Research Indicates Underestimation of Prostate Cancer Aggressiveness

New research published in the British Journal of Cancer indicates a clear pattern of initial misdiagnosis of the stage and aggressiveness of prostate cancer. The result is a subset of men opting for "active surveillance" or "watchful waiting" when a more aggressive, invasive from of treatment would be warranted.

Unlike other cancers (e.g., pancreatic), there are a number of early detection tools for prostate cancer available to health care practitioners. 

As we have discussed previously (see PSA: Appropriate Use vs. Misuse and Abuse), PSA is far too often misunderstood and misapplied by all involved. 

Now, based on post-surgery analysis of removed prostate tissue, it appears that the profiling and staging assessments derived from Biopsy and TNM tend to fault toward underestimation of the progression of the disease and thus the mortality risk to the patient.

Although we are fortunate to have the existing diagnostic toolset available to us, we encourage men to fully understand the limitations and the tradeoffs that are involved with any form of prostate cancer diagnosis and treatment.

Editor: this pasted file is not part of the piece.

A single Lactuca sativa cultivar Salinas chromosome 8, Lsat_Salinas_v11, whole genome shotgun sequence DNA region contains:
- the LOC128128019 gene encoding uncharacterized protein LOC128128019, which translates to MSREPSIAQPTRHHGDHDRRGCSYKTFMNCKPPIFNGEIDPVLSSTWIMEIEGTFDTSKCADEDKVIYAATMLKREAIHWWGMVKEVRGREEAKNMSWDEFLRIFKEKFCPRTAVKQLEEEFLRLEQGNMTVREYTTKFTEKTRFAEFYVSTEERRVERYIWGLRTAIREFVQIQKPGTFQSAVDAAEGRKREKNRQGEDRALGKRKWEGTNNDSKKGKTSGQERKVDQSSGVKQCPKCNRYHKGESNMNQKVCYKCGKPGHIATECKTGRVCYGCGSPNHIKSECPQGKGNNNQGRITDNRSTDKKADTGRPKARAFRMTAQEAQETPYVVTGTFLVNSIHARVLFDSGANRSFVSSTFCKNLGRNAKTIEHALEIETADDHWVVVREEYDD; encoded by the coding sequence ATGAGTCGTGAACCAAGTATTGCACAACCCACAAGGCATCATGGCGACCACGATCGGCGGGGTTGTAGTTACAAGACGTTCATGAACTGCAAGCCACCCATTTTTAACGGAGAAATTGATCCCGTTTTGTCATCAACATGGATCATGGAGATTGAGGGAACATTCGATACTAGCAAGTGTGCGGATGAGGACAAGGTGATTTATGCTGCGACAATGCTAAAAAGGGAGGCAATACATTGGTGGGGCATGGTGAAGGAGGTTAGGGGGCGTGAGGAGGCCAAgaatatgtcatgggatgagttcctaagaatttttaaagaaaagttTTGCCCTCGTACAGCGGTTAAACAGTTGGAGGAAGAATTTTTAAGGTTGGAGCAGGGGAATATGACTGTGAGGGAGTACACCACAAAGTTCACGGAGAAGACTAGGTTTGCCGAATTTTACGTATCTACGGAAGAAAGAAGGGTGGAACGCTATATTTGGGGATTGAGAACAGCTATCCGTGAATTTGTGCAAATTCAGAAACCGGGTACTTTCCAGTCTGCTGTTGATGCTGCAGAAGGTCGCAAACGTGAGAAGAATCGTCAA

We are not encouraging over-treatment, but instead the avoidance of "false comfort" from answers more to our liking. And make no mistake about it: deferring treatment is a treatment decision.

So, if diagnosed with prostate cancer, engage with a prostate cancer specialist in order to explore your treatment options and their tradeoffs, and then choose a course of action that makes the most sense to you (see Choosing the Right Prostate Cancer Treatment).

And never forget, we are here to help if and as needed. 

(For more information on the referenced study, please see here.)